If You Have a Conflict, Tell Your Client
For most lawyers, there's an easy bright-line rule to remember: If you have a conflict of interest, tell your client about it.
If you plan to continue to represent a client after a conflict has been disclosed, you better be sure to get a specific written waiver, especially if you also plan on getting paid after that conflict comes back to bite you in the backside. And if you need a real life cautionary tale to help you remember why avoiding conflicts is in your financial interest, you can thank the California Supreme Court and BigLaw firm Sheppard, Mullin, Richter and Hampton LLP.
Run a Check and Say Something
In the California case, the law firm had an advance conflict waiver clause in its retainer agreement. However, the California Appellate court held that the general advance waiver was not valid when actual conflicts exist that were not disclosed at the time of retention. After $2 million of case work, the firm was disqualified due to the undisclosed conflict, and then their client, naturally upset at this result, went after the firm for the fees paid.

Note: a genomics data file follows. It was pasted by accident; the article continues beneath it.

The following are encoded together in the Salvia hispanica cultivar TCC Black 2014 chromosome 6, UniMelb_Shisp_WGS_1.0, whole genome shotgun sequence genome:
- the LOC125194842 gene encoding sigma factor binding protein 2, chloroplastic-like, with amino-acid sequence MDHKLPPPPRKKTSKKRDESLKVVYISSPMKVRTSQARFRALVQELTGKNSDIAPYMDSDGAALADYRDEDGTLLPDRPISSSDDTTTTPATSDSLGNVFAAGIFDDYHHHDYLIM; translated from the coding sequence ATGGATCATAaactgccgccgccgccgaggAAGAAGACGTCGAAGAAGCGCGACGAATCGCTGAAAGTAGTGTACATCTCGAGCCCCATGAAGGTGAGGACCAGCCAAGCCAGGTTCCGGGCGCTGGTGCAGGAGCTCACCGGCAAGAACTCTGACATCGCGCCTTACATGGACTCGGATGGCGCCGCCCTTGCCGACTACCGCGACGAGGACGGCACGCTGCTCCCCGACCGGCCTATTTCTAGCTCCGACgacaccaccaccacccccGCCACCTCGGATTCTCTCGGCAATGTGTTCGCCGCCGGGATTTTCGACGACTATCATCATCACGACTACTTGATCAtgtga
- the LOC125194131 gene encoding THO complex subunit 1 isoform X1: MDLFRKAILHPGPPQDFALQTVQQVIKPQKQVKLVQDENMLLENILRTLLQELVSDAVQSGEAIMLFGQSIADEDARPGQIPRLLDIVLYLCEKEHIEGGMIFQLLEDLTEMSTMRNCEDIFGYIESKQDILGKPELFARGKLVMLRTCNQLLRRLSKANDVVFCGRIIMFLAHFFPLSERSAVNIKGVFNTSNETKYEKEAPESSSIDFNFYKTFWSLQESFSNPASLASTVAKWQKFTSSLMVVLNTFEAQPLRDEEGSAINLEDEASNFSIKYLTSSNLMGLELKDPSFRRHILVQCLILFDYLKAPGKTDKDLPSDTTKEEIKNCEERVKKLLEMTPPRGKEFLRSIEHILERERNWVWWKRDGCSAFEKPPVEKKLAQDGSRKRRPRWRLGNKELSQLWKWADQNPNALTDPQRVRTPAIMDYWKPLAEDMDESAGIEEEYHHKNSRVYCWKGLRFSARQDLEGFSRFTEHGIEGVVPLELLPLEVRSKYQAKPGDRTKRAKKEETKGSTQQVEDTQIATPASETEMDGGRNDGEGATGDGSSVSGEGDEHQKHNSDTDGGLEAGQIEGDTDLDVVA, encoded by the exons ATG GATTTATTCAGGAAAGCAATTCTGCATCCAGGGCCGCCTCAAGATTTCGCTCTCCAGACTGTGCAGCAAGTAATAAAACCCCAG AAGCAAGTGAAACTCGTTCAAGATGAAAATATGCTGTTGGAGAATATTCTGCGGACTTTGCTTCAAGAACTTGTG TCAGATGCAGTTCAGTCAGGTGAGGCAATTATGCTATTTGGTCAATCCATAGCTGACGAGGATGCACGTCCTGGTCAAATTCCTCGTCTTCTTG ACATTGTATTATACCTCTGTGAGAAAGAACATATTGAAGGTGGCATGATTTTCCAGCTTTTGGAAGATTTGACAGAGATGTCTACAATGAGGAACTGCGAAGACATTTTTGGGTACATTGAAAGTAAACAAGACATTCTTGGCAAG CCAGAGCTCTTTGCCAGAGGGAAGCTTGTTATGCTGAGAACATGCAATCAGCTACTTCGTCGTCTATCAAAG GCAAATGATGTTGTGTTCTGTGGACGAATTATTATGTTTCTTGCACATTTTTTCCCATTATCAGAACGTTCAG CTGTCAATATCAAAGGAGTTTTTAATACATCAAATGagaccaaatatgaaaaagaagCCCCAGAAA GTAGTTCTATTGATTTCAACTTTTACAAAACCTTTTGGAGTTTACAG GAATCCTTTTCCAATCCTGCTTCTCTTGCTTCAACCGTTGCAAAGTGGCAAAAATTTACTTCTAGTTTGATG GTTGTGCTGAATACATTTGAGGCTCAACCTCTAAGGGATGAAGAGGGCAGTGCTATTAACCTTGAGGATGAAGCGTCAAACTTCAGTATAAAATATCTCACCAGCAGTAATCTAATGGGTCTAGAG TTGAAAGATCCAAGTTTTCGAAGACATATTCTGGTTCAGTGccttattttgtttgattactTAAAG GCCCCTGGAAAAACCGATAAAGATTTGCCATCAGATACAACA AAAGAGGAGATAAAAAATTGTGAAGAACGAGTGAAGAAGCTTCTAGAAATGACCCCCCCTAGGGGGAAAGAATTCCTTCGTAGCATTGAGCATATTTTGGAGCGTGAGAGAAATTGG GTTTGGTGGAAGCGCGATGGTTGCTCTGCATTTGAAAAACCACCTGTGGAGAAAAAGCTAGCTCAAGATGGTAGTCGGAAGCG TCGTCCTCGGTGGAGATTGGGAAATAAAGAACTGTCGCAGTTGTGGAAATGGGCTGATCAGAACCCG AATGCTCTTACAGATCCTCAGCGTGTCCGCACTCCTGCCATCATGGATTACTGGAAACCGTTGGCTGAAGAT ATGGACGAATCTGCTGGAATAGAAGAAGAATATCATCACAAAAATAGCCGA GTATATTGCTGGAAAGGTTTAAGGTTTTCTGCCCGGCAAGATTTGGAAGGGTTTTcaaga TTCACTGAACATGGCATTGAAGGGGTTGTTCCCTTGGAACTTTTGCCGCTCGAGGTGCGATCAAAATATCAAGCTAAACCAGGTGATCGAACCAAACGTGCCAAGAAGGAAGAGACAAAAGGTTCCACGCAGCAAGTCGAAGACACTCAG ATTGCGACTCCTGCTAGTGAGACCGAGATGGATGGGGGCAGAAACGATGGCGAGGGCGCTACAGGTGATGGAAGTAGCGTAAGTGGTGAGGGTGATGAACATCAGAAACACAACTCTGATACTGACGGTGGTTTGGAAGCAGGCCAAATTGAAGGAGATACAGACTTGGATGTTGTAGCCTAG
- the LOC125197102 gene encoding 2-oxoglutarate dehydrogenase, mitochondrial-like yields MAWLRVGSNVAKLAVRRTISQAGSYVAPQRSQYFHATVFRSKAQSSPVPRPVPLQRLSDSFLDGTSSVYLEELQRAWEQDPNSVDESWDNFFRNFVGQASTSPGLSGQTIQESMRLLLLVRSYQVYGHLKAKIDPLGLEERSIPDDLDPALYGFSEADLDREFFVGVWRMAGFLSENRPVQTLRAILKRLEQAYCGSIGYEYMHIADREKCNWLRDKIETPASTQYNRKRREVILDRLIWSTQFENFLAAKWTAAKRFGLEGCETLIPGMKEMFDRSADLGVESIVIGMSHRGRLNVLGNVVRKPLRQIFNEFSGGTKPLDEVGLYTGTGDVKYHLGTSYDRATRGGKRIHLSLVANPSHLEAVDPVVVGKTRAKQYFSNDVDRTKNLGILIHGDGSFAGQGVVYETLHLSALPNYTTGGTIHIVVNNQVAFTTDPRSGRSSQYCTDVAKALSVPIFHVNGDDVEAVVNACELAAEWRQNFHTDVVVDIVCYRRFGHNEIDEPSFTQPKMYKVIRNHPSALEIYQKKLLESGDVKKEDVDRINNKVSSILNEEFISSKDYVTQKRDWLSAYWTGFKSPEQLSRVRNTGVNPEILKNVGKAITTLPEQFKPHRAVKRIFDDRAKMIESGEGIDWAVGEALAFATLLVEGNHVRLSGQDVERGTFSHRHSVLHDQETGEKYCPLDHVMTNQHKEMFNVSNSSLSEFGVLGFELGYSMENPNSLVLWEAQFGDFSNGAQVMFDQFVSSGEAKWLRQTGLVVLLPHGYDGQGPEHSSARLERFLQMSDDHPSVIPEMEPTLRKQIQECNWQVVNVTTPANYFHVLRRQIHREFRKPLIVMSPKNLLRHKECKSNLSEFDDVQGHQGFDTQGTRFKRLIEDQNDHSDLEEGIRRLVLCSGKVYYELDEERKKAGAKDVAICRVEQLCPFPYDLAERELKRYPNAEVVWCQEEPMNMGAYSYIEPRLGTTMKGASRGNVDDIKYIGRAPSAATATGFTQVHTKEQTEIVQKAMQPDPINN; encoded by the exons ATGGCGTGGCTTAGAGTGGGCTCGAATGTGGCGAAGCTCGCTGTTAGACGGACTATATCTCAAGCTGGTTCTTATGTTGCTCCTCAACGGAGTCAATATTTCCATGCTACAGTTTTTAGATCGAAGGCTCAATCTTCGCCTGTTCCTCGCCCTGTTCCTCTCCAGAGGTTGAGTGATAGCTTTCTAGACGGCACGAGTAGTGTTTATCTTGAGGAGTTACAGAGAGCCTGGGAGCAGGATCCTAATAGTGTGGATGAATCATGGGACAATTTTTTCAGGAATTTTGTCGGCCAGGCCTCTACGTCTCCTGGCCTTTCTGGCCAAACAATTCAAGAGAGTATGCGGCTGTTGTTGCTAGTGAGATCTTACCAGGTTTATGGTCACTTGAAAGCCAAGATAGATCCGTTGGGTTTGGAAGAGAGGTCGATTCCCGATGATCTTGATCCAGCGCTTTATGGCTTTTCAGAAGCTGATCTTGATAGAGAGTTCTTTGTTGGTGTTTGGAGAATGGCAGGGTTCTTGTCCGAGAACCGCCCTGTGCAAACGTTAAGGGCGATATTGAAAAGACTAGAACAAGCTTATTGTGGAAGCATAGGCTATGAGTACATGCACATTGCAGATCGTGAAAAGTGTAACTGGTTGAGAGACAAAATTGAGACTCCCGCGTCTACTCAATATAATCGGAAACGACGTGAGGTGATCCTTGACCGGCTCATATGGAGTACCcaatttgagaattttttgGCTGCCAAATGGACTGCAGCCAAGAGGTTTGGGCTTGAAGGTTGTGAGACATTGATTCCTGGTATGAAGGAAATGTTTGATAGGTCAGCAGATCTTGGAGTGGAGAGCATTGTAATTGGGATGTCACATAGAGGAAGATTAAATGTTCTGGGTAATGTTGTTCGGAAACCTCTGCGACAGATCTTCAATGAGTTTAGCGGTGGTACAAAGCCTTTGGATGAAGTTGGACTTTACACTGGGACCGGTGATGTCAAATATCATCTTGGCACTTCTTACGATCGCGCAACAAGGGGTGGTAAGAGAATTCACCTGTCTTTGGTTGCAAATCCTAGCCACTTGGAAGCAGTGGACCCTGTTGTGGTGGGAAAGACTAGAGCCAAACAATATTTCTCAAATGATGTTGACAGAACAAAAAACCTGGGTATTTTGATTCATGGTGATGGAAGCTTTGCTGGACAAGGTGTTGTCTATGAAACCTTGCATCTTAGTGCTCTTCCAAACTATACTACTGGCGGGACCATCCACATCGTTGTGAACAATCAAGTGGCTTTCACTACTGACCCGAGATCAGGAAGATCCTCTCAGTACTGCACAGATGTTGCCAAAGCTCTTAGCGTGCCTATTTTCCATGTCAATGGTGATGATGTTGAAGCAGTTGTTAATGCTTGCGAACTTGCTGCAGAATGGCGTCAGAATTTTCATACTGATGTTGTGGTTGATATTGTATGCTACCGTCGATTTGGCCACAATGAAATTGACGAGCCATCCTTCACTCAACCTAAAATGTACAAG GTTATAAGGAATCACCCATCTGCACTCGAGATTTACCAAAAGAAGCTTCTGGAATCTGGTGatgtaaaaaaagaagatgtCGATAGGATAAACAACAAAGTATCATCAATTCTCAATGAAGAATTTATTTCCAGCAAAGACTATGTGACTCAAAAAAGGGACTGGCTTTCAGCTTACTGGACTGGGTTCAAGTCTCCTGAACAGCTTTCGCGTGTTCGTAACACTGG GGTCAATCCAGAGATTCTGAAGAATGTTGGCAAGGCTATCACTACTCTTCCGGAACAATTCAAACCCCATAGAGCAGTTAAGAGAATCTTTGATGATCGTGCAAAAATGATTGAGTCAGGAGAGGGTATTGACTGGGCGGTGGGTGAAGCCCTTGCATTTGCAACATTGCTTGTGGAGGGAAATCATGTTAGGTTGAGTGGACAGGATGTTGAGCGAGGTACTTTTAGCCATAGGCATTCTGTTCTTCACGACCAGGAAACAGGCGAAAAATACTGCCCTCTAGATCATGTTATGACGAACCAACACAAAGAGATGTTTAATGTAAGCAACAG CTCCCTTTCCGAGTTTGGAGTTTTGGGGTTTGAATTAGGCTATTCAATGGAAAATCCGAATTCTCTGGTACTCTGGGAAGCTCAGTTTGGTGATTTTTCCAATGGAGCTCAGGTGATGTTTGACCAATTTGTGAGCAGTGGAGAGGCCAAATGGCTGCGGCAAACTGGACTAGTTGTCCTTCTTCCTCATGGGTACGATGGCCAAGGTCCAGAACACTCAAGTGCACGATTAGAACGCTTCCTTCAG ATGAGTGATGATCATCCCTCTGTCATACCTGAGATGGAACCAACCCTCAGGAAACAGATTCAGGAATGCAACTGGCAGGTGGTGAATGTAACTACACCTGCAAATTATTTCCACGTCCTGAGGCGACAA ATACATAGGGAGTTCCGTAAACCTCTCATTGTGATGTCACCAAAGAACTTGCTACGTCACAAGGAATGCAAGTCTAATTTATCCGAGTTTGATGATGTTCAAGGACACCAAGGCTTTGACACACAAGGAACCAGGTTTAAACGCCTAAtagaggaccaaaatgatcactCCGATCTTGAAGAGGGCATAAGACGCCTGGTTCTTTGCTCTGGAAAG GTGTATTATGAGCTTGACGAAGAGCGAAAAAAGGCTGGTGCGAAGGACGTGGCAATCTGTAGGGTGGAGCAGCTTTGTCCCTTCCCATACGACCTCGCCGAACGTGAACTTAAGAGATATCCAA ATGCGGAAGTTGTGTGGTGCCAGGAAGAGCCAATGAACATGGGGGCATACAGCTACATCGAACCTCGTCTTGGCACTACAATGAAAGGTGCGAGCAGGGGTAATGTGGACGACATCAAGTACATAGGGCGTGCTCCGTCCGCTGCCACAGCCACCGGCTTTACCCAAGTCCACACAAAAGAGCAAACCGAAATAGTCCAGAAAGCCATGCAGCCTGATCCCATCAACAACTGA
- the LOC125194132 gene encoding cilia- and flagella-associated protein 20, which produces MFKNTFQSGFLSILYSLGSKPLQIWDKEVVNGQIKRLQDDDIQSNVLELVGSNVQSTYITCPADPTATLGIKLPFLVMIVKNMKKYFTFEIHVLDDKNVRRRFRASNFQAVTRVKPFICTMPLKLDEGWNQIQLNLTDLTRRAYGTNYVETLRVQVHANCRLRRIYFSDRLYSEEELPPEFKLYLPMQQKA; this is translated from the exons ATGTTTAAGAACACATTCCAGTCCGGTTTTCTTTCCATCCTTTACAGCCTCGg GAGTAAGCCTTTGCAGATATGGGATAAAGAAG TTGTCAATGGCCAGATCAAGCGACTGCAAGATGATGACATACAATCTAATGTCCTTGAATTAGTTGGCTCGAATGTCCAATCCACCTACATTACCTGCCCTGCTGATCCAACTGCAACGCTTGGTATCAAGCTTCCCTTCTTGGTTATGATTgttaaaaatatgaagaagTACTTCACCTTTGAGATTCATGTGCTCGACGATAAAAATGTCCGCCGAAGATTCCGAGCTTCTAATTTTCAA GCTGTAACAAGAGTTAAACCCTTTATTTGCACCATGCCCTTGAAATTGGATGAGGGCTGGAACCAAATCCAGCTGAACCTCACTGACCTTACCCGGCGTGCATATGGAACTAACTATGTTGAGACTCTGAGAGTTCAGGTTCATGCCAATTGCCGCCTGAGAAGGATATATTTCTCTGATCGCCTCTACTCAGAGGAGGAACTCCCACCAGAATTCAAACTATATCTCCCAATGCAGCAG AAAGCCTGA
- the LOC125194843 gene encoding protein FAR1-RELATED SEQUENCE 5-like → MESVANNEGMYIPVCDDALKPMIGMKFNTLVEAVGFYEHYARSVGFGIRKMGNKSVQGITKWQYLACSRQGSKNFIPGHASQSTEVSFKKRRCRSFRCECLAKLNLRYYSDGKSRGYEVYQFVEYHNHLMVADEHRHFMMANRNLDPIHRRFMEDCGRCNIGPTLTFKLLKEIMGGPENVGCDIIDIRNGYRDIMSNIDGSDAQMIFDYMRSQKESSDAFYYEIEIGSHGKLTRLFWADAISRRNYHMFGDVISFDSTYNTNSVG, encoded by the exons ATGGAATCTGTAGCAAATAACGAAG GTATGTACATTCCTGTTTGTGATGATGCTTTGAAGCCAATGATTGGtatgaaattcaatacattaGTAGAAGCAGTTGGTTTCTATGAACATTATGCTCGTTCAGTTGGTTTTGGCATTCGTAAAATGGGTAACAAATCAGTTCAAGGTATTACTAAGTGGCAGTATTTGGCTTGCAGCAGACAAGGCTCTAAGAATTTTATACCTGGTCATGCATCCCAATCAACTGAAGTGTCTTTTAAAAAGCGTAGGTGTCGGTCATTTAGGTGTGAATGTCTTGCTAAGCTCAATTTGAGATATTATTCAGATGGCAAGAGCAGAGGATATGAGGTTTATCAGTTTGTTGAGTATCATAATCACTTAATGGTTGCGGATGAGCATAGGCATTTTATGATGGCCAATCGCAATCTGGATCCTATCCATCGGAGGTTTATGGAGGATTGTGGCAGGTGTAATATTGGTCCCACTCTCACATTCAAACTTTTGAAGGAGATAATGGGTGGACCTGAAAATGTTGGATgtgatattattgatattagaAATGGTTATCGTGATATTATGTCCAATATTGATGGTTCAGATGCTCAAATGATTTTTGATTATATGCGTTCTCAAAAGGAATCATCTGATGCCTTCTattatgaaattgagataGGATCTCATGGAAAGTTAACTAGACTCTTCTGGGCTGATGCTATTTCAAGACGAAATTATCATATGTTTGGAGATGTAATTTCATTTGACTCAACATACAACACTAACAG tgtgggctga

California's Supreme Court ruled that the agreement was voided as a result of the improper waiver clause, but that the law firm may still be entitled to recover pursuant to a quantum meruit theory.
What's Your Conflict System?
In the above case, the conflict actually arose due to the firm representing a defendant of the new client in an unrelated matter. For most readers, this should seems like Law Practice 101 stuff. After all, the first step of client intake is running a conflict check.
However, as firms get larger, and more attorneys, and offices come on board, conflict checks become more complex. Fortunately, technology has come a long way, and sophisticated databases and software is available. While these might require some upfront and/or regular costs, implementing a system that will work for your practice may pay for itself many times over it helps you prevent a potential conflict of interest catastrophe.
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